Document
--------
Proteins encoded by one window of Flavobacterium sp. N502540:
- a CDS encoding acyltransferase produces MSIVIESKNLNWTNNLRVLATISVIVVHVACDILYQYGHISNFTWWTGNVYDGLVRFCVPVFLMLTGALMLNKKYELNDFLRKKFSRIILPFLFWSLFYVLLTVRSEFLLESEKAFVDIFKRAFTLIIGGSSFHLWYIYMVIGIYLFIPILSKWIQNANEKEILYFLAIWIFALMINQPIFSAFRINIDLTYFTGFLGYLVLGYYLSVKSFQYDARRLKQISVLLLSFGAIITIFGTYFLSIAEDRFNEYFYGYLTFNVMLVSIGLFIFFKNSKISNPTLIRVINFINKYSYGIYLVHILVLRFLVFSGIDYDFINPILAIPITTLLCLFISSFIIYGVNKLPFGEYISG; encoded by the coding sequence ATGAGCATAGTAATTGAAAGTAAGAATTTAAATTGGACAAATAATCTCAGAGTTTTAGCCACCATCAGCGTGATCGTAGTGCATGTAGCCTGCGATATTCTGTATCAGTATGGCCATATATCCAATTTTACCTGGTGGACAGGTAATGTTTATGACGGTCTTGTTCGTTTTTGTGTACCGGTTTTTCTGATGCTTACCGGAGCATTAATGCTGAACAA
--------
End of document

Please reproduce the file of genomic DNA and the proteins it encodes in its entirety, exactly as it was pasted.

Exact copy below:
Proteins encoded by one window of Flavobacterium sp. N502540:
- a CDS encoding acyltransferase produces MSIVIESKNLNWTNNLRVLATISVIVVHVACDILYQYGHISNFTWWTGNVYDGLVRFCVPVFLMLTGALMLNKKYELNDFLRKKFSRIILPFLFWSLFYVLLTVRSEFLLESEKAFVDIFKRAFTLIIGGSSFHLWYIYMVIGIYLFIPILSKWIQNANEKEILYFLAIWIFALMINQPIFSAFRINIDLTYFTGFLGYLVLGYYLSVKSFQYDARRLKQISVLLLSFGAIITIFGTYFLSIAEDRFNEYFYGYLTFNVMLVSIGLFIFFKNSKISNPTLIRVINFINKYSYGIYLVHILVLRFLVFSGIDYDFINPILAIPITTLLCLFISSFIIYGVNKLPFGEYISG; encoded by the coding sequence ATGAGCATAGTAATTGAAAGTAAGAATTTAAATTGGACAAATAATCTCAGAGTTTTAGCCACCATCAGCGTGATCGTAGTGCATGTAGCCTGCGATATTCTGTATCAGTATGGCCATATATCCAATTTTACCTGGTGGACAGGTAATGTTTATGACGGTCTTGTTCGTTTTTGTGTACCGGTTTTTCTGATGCTTACCGGAGCATTAATGCTGAACAA